We’ve previously covered various types of locks people use for self storage. We talked about what you should and shouldn’t use based on strength and ease of use.
Now, we’re saying not to take our word for it, or at least, to not take our word alone. Lock experts have weighed in on what works best. Let’s discuss their reviews and share some links to their sites, so you can truly make the best decision when it comes to getting a lock to protect your stuff in storage.
There are four main lock types. It will help to know about them before you do your research.
Padlocks: These are hanging locks used to keep doors secure, and they’re typically operated by a key or combination.
Combination Locks: These are like standard padlocks except that you open them by dialing in a combination rather than with a key, and they’re also too weak for self storage.
Disc Locks: These locks are made of stronger metals and have a thick locking bar. Also, they’re often designed so that it’s difficult to get bolt cutters around the bar in the first place.
Cylinder Locks: These small, tube-shaped locks fit into the locking plate on roll-up doors. Think of it as a circular mechanism inserted in a latch that keeps your door secure, and it’s typically operated by a key.
Now that you know the different types of locks, it’s time to see some options.
Keep in mind that storage properties sell locks in the front office, even if they don’t sell anything else. They’ll have quality disc and cylinder locks, but if you want to purchase one elsewhere, you can.
So, we’ve compiled a few well-reviewed locks to suit your needs. We found three sites covering the advantages of various locks. We’ll share those as well as the types they like best. Prices will range from affordable to eye-popping, but we encourage you to check out their reviews to see what will be ideal for the situation.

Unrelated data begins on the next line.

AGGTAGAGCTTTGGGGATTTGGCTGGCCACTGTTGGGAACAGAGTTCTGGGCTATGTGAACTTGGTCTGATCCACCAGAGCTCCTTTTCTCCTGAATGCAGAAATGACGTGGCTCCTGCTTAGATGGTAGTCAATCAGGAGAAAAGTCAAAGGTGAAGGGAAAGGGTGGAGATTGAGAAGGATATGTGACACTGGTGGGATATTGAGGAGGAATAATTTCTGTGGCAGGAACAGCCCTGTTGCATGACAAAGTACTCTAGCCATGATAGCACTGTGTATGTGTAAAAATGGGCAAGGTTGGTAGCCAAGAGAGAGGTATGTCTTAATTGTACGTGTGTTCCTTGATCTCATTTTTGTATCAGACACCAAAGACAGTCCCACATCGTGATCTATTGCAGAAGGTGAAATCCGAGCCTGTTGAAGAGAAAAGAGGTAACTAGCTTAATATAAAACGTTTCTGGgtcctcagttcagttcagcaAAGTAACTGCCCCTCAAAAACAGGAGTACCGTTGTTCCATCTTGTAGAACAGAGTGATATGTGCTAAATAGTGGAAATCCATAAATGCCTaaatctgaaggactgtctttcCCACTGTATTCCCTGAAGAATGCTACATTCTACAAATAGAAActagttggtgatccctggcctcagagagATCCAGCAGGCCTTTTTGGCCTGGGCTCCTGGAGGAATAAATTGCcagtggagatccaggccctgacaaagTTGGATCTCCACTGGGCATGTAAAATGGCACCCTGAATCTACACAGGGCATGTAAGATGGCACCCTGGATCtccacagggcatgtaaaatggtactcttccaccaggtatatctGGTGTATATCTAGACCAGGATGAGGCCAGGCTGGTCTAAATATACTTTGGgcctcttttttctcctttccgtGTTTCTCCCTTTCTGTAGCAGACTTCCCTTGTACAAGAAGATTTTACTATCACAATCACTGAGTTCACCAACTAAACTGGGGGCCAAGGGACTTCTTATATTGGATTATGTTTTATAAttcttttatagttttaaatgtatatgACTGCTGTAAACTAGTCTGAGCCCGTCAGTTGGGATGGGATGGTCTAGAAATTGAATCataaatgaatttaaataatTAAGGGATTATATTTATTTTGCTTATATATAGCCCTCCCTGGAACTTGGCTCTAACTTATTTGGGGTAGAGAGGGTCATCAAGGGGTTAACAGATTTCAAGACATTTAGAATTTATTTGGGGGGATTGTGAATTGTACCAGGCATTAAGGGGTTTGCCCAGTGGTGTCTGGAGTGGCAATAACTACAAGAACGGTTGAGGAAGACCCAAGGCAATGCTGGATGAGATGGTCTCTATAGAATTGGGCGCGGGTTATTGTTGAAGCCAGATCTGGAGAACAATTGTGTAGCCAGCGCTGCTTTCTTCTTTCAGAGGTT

The people over at United Locksmith chose the Ingersoll 10 as their top choice. The lock is currently selling for $295.00 on Amazon, but in their review, they said “If you can fit this on your storage unit, you are closer to making yourself a fortress.”
The lock is nearly impossible to pick, has a thick body, and the shackle itself is both thick and shrouded. No one is getting bolt cutters around it.
In fact, this thing looks more like a hunk of metal than a lock.
The team over at Anti Theft Boss favored the Abus Granit 37/60 Padlock. Yes, we said that standard padlocks aren’t good for storage. Despite its name, this model fits in the disc-lock family.
It retails for $105.00, so you’ll save a lot over the Ingersol 10 if you decide to go with this one. If someone does manage to get a bolt cutter on this, it requires two cuts to break, and it’s nearly impossible to pick as well.
It’s also drill proof and comes with a card you must show locksmiths, or they won’t duplicate the key.
The website Locksmith Nerd was also a fan of Abus. Another model, the Abus 37/8, was the No.1 choice for self storage lock for the website.
This model has a tensile strength of 25,000 pounds, is resistant against drilling, and has a bottom made of hardened steel. The Abus 37/8 retails for $120.00.
While these were the favorites of the three sites we mentioned, each site covers additional high-quality locks from companies like Medeco, Asus, Stanley Hardware, Master Lock, and more. You’re bound to find an excellent lock in your price range, whether you just rented a unit or you’ve had one for a while and simply want a stronger lock than you have.